A thick oaty shortbread crust, a fudgy layer, and a smattering of crispied shortbread baked on top.  This is an old Better Homes and Gardens Recipe, marked as "Best Loved" in their familiar red and white checked cookbook.  I used freshly ground whole wheat flour- these were lovely and squidgy still barely warm from the oven, but the flavors melded better after a night of resting.

chocolate revel bars

These were a big hit.  Actually, I never got a photo taken before they were eaten.  Glancing at the last remaining bar in its crumby pan, I asked my husband to please snap a picture for the blog before he ate it, I was going to bed.  Because one does not leave my husband alone with chocolate and expect it to be there in the morning.

I think this picture makes it look kind of like a crime scene.  But what a delicious crime!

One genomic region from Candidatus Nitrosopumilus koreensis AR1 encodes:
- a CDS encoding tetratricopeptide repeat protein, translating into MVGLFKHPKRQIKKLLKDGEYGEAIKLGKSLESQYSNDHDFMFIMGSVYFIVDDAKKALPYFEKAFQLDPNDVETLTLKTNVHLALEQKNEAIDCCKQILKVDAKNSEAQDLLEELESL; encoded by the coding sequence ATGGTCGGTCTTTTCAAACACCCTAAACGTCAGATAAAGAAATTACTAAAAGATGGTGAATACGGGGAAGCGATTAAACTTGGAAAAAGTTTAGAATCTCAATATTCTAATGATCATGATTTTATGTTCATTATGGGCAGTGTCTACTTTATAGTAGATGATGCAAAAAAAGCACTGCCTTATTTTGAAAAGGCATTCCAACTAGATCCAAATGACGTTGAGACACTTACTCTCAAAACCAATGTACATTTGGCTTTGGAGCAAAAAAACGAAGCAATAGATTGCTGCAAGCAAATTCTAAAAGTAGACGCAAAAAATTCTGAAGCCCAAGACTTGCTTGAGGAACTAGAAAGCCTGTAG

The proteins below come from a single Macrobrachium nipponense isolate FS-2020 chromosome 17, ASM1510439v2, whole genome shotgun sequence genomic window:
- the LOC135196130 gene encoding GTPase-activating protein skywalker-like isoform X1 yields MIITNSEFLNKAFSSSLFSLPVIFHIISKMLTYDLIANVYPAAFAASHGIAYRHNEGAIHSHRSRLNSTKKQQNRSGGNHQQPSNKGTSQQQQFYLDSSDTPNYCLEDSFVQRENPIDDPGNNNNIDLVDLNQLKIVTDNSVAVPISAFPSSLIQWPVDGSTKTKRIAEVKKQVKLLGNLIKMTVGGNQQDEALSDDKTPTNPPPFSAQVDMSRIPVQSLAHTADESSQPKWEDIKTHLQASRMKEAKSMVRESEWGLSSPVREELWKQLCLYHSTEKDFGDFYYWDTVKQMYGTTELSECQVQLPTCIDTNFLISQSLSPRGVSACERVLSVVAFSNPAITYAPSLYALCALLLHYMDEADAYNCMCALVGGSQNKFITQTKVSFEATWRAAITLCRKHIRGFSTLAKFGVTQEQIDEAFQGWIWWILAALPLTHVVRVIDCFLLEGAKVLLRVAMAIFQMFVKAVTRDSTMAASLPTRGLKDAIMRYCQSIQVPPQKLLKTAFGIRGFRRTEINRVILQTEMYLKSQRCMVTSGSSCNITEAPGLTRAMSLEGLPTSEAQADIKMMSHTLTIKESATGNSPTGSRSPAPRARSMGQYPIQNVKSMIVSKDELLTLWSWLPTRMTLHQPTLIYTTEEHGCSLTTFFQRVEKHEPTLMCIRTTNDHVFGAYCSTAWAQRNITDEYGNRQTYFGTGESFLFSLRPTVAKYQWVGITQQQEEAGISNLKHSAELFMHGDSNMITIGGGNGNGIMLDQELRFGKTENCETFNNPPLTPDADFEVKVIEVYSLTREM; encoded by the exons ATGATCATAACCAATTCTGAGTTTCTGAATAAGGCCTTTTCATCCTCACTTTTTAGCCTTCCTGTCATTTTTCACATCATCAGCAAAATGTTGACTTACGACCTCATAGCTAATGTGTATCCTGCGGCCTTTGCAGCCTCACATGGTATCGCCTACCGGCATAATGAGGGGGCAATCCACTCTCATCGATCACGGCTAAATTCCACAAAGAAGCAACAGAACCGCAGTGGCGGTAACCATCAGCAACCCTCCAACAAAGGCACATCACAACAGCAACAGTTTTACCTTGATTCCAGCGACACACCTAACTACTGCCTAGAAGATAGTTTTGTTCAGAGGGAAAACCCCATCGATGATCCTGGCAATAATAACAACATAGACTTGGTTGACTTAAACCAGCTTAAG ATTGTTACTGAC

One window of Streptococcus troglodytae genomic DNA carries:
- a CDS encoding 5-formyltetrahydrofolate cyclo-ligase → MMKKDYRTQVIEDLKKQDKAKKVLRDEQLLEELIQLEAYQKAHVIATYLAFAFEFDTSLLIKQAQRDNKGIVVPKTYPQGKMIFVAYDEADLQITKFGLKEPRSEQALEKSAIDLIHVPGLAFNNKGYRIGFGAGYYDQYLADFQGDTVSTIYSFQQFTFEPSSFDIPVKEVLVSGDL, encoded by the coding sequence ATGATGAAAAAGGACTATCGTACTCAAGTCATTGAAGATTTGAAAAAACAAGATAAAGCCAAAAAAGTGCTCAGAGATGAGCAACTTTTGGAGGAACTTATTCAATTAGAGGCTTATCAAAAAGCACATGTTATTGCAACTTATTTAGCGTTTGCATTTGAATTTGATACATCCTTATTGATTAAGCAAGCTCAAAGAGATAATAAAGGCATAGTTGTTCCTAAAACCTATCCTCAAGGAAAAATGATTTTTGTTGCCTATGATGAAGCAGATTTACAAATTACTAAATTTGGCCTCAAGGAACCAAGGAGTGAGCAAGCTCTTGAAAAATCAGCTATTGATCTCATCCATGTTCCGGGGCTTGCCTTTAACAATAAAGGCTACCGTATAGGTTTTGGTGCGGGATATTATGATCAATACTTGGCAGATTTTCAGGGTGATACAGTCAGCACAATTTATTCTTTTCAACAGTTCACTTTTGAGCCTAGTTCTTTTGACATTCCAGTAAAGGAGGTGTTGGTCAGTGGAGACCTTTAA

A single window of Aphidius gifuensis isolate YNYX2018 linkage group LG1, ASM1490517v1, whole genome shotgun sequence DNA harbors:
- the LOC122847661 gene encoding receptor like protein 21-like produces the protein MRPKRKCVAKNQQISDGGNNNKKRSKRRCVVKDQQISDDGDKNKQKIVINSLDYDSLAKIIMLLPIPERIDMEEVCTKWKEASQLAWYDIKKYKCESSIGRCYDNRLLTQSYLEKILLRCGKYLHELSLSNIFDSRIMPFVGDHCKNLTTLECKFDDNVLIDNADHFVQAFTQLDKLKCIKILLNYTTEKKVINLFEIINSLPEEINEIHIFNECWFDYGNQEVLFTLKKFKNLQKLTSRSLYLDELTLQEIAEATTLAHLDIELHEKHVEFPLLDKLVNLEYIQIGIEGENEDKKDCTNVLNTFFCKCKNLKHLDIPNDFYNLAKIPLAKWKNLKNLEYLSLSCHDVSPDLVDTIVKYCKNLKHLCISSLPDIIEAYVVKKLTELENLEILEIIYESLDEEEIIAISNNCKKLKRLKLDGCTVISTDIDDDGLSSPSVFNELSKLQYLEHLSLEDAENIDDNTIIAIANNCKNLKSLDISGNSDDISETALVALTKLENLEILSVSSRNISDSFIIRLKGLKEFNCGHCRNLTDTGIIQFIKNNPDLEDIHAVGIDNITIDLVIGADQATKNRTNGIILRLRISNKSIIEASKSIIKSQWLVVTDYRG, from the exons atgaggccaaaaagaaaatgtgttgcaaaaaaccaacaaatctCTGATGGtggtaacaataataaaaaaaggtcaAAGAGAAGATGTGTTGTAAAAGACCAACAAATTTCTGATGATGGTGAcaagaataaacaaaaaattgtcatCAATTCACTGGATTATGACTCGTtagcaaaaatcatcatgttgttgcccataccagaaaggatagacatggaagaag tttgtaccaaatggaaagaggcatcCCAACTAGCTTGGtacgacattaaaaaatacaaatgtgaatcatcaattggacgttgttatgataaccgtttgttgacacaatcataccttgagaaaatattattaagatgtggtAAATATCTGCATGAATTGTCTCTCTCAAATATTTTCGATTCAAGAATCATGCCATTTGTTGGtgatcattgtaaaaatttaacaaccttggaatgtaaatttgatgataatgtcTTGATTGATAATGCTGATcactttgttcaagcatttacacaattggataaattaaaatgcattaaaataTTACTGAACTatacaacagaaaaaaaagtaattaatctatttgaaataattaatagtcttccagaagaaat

Chocolate Revel Bars

1 cup butter, softened
2 cups packed brown sugar
1 teaspoon baking soda
2 eggs
2 teaspoons vanilla
2 1/2 cups flour
3 cups quick-cooking oats
1 1/2 cups semisweet chocolate pieces
1 can (14 ounces) sweetened condensed milk
1/2 cup chopped walnuts or pecans (I left these out)
2 teaspoons vanilla

1.  Set aside 2 Tbsp of butter.  Beat the remaining butter on medium to high speed 30 seconds.  Scrape down the sides, add the brown sugar and baking soda.  Beat until combined, scraping down sides occasionally.  Beat in the eggs and 2 tsp vanilla until combined.  Beat in as much flour as you can with the mixer, then stir in the rest of the flour, and the oats.  (I used the paddle attachment on my stand mixer and didn't have a problem at all.)